Bullies are over-compensating kids who express hurt, sadness, fear, need for control or some combination of all of the above by punishing those they don’t like or who are physically inferior to them. They pick on unsuspecting and undeserving victims to make themselves feel better about their Effed up life. And while I’d like to feel compassion for them, they make it really, really hard. Mostly, I want to give them a taste of their own medicine.
Bullies start out as children, but they rarely evolve. They trample their way through life. Few things are as sad as an adult bully. God forbid their children. Something about bullying stunts that better part of us that values other humans and pets and places and in the latest news, robots.
Some bullies happened across a defenseless robot who did nothing but hitchhike and spread cheer. They promptly beat it into disrepair, according to various news reports. The robot was the size of a child. It’s creators could track where it went. The robot sent back photos every 20 minutes. It moved only by the kindness of strangers, who’d then leave it for the next Good Samaritan to give it a ride.
The robot had crossed Canada and parts of Europe when it set out from the East Coast with a sign on it reading “San Francisco or Bust.” Can you imagine how this city would have greeted that little dudess? Bat shit. Just nutty insane.
Instead, it didn’t make it past some bullies in Philly, who beat the robot into oblivion and then sent a picture of its demise. The tracking device was broken so the robot’s owners can’t even go pick it up.
Like I said, bullies suck.
I was nearly a bully. For some reason in the second or third grade I had it out for a guy named Keith Klump, who, as I recall, did absolutely nothing to nobody. But I decided I was going to beat him up. I let it be known around the school yard, just as bullies do, that I was going to beat him up. Keith responded as most innocent victims do. He ran.
Turns out he was fast. Day after day, he’d bolt from the classroom at the end of th day and sprint home. The class bell was like a starter’s pistol. Day after day, I vowed to get him until one day I did. I think I made an excuse of needing to go the bathroom so I could be outside, waiting to pounce. I caught him in some bushes near the school and a small crowd gathered to watch the attack. I sat on his chest and waved a fist and noticed something strange. Keith never once fought back. He just laid there, limp as a dog, waiting. I yelled at him to fight back, and he ignored me. I cursed at him, and he ignored me. I fake punched him, and he ignored me.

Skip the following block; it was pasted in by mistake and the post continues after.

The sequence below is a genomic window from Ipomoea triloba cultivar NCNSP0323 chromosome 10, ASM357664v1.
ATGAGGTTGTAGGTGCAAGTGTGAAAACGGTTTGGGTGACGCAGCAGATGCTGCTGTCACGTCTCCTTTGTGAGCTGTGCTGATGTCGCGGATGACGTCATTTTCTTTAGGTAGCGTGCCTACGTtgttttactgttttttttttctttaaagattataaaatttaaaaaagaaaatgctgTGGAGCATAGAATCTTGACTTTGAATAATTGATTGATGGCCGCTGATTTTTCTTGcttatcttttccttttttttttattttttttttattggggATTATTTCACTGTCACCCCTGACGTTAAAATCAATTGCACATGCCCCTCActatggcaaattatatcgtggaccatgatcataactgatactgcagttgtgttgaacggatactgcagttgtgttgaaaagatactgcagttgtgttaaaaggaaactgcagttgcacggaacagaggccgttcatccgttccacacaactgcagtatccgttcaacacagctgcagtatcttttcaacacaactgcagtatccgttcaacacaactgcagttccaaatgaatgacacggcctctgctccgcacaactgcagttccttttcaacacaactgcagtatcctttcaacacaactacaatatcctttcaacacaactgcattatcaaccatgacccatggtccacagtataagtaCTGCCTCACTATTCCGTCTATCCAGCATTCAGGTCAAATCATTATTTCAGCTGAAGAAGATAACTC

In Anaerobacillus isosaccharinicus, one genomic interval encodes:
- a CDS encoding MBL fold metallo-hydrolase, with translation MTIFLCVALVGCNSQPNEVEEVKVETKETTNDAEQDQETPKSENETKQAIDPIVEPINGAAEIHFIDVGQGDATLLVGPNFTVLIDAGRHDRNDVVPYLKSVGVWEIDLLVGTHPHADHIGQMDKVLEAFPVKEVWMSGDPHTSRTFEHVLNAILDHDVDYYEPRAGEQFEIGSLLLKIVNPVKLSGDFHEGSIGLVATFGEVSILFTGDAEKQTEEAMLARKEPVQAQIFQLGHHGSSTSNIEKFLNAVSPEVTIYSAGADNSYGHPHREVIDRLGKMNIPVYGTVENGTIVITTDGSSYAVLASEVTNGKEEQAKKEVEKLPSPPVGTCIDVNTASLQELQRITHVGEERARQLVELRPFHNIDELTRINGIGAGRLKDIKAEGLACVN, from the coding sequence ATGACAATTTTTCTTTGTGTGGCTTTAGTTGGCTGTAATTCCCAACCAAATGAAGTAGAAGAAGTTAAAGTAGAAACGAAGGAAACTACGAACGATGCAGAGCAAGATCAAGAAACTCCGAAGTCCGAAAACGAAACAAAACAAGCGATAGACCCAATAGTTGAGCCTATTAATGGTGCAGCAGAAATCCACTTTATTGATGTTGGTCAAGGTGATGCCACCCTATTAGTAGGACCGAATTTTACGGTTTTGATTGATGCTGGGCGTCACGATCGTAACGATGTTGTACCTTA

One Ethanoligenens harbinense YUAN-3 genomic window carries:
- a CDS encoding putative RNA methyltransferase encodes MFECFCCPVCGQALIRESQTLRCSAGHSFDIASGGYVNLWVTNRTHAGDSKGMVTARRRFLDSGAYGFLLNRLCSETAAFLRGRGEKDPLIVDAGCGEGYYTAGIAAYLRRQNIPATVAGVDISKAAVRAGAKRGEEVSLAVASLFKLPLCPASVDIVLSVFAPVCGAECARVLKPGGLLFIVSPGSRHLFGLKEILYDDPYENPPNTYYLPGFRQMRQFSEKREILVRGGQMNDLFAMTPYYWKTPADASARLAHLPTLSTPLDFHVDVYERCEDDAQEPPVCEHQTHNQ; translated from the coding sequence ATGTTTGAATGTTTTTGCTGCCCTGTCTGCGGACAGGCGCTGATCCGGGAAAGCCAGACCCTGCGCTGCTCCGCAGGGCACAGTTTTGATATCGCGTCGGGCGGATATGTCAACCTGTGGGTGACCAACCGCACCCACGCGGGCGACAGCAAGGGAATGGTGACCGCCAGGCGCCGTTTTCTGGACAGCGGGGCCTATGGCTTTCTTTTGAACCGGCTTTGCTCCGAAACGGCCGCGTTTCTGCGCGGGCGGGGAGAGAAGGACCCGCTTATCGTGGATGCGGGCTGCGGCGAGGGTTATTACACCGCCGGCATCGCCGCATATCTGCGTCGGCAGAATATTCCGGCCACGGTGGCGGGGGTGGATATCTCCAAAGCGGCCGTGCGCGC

In the end I couldn’t do it. I couldn’t hit someone that defenseless. Furious, I climbed off him and had a slew of choice words for him, but inside I was a dark knot of ugliness that I couldn’t tolerate. It took me awhile, but I realized I would never be a bully. I never forgot the courage of Keith Klump. It changed me. I’ve never apologized to Keith, but I have fought my inner bully ever since.
I have also fought bullies. I tend to seek them out. Most conflicts in my life circle back to this theme. When a bully does his thing, I bully right back. At times this may have seemed noble, but in the end it was just a continuation of the bully creed: violence, ugliness and hurt. At times I didn’t notice when the tables turned and I slipped into the bully role.
Peace is the greatest power in the world. It takes the real courage and makes the more lasting impact.
The robot may have met its demise, but the story has spread even further today because of it. For every American bully that gives us yet another black eye for our violent nature, our love of guns, our hate of those difference than us, our culture of bullying, a dozen Good Samaritans will rise up.
Somehow, I think a hitchhiking robot will ride again and this time when it makes it to San Francisco they bullies will know they never, ever, win.